author = "{Resuscitation Outcomes Consortium Investigators} and Daya, {Mohamud Ramzan} and Schmicker, {Robert H.} and Dana Zive and Rea, {Thomas D.} and Graham Nichol and Buick, {Jason E.} and Steven Brooks and Jim Christenson and Renee MacPhee and Alan Craig and Rittenberger, {Jon C.} and Davis, {Daniel P.} and Susanne May and Jane Wigginton and Henry Wang",
year = "2015",
month = "6",
day = "1",
doi = "10.1016/j.resuscitation.2015.02.003",
language = "English (US)",
volume = "91",
pages = "108--115",
journal = "Resuscitation",
issn = "0300-9572",
publisher = "Elsevier Ireland Ltd",

}

TY - JOUR

T1 - Out-of-hospital cardiac arrest survival improving over time

T2 - Results from the Resuscitation Outcomes Consortium (ROC)

AU - Resuscitation Outcomes Consortium Investigators

AU - Daya, Mohamud Ramzan

AU - Schmicker, Robert H.

AU - Zive, Dana

AU - Rea, Thomas D.

AU - Nichol, Graham

AU - Buick, Jason E.

AU - Brooks, Steven

AU - Christenson, Jim

AU - MacPhee, Renee

AU - Craig, Alan

AU - Rittenberger, Jon C.

AU - Davis, Daniel P.

AU - May, Susanne

AU - Wigginton, Jane

AU - Wang, Henry

PY - 2015/6/1

Y1 - 2015/6/1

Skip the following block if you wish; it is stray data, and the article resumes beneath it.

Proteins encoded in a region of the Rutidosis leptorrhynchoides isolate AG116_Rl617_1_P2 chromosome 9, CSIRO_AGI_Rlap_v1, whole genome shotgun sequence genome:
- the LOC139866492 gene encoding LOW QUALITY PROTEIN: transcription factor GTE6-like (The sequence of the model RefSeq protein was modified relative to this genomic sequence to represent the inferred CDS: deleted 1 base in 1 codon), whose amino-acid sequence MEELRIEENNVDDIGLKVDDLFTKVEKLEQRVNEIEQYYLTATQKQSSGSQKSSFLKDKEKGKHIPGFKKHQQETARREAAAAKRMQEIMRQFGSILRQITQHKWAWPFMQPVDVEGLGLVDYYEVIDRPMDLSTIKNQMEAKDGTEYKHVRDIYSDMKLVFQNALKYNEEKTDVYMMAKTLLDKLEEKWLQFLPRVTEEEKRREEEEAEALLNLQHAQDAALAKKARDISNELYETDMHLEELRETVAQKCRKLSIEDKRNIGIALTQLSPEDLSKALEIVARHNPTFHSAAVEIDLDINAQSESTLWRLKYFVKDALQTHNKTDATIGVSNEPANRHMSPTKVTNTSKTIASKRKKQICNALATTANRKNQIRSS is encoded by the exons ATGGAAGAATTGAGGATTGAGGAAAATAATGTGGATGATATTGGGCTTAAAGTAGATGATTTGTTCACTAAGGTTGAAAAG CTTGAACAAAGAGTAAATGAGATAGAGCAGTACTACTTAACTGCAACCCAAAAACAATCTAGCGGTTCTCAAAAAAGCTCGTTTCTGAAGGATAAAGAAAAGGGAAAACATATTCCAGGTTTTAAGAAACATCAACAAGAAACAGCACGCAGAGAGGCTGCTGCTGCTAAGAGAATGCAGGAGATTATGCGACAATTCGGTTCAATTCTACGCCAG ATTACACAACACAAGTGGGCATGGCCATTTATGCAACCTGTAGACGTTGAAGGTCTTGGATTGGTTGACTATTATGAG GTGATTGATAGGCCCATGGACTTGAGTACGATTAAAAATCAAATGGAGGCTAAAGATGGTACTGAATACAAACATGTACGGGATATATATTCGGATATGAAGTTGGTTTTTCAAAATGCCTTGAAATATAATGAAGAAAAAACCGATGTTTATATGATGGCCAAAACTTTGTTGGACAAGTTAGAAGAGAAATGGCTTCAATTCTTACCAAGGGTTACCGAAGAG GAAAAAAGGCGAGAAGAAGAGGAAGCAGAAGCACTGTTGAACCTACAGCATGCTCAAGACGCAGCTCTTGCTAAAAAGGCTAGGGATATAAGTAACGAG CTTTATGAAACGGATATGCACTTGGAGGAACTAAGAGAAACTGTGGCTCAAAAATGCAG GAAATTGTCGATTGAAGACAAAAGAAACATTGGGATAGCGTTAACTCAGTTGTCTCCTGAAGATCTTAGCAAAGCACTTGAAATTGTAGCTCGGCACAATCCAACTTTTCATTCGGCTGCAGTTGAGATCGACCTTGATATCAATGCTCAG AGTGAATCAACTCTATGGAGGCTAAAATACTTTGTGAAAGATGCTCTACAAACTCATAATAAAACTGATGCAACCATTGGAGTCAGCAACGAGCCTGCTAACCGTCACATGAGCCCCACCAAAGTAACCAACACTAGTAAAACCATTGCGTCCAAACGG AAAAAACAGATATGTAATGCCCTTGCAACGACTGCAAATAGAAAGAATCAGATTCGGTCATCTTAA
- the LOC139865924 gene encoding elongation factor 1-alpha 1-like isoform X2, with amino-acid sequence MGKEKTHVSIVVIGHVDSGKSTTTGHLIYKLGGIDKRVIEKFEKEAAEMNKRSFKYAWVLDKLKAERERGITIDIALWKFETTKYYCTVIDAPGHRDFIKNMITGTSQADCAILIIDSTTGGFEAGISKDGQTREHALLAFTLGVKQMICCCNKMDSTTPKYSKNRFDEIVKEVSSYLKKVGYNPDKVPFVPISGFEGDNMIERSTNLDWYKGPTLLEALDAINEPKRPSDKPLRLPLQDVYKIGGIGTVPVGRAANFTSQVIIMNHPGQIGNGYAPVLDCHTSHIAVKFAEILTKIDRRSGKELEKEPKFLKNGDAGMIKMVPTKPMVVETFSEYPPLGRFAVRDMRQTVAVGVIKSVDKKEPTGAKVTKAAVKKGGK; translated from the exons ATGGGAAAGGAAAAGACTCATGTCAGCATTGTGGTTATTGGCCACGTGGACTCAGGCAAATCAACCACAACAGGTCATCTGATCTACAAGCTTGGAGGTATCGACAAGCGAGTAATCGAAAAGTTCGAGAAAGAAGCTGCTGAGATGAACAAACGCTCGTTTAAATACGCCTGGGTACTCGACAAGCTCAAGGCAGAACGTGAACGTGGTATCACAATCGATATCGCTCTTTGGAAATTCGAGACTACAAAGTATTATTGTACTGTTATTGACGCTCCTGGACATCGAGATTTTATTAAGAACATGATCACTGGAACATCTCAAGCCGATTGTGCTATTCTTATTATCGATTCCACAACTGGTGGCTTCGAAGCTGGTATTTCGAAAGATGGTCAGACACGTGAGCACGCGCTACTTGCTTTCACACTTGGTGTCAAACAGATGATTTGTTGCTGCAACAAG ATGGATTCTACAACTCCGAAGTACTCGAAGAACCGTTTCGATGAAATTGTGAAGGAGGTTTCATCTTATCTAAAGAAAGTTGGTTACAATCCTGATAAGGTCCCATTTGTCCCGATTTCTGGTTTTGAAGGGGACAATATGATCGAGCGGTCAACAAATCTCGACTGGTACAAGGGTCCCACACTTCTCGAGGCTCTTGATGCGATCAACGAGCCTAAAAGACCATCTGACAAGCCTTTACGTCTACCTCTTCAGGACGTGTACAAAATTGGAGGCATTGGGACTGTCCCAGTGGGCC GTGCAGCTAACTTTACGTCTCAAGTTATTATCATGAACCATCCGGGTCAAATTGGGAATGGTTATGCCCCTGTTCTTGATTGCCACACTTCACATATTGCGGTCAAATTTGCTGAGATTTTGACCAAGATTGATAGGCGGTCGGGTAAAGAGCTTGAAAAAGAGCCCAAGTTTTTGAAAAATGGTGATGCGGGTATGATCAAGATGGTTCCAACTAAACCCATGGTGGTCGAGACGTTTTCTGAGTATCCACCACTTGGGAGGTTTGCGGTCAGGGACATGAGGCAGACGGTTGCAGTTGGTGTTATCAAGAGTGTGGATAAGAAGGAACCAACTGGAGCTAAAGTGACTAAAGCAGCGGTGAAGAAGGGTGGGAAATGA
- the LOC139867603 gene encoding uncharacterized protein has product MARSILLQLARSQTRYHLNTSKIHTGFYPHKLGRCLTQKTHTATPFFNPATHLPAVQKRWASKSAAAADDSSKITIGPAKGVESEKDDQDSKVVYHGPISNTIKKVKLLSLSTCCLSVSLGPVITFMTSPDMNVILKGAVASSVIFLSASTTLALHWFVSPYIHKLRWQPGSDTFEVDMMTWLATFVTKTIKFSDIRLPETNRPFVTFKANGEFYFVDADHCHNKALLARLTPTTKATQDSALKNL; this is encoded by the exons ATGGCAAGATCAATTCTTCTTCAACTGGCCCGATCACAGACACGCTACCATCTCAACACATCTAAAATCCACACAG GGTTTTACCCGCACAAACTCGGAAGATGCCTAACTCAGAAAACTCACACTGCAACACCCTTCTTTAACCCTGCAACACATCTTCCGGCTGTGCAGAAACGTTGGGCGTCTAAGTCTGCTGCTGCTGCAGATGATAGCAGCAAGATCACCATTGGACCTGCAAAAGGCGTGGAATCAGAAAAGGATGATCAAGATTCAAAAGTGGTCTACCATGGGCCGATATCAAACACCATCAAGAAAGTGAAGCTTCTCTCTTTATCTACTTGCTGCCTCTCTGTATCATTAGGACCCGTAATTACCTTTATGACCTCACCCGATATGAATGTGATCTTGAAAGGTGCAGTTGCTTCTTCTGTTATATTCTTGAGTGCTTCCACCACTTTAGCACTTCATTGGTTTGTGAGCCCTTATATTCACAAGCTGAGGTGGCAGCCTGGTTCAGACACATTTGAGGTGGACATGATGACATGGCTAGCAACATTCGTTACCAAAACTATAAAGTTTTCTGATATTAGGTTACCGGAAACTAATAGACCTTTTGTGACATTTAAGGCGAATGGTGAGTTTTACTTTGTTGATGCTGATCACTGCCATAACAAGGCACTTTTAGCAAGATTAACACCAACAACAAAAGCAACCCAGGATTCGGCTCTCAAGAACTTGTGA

N2 - Background: Out-of-hospital cardiac arrest (OHCA) remains a leading cause of death and a 2010 meta-analysis concluded that outcomes have not improved over several decades. However, guidelines have changed to emphasize CPR quality, minimization of interruptions, and standardized post-resuscitation care. We sought to evaluate whether OHCA outcomes have improved over time among agencies participating in the Resuscitation Outcomes Consortium (ROC) cardiac arrest registry (Epistry) and randomized clinical trials (RCTs). Methods: Observational cohort study of 47,148 EMS-treated OHCA cases in Epistry from 139 EMS agencies at 10 ROC sites that participated in at least one RCT between 1/1/2006 and 12/31/2010. We reviewed patient, scene, event characteristics, and outcomes of EMS-treated OHCA over time, including subgroups with initial rhythm of pulseless ventricular tachycardia or ventricular fibrillation (VT/VF). Results: Mean response interval, median age and male proportion remained similar over time. Unadjusted survival to discharge increased between 2006 and 2010 for treated OHCA (from 8.2% to 10.4%), as well as for subgroups of VT/VF (21.4% to 29.3%) and bystander witnessed VT/VF (23.5% to 30.3%). Compared with 2006, adjusted survival to discharge was significantly higher in 2010 for treated cases (OR. =. 1.72; 95% CI 1.53, 1.94), VT/VF cases (OR. =. 1.69; 95% CI 1.45, 1.98) and bystander witnessed VT/VF cases (OR. =. 1.65; 95% CI 1.36, 2.00). Tests for trend in each subgroup were significant (. p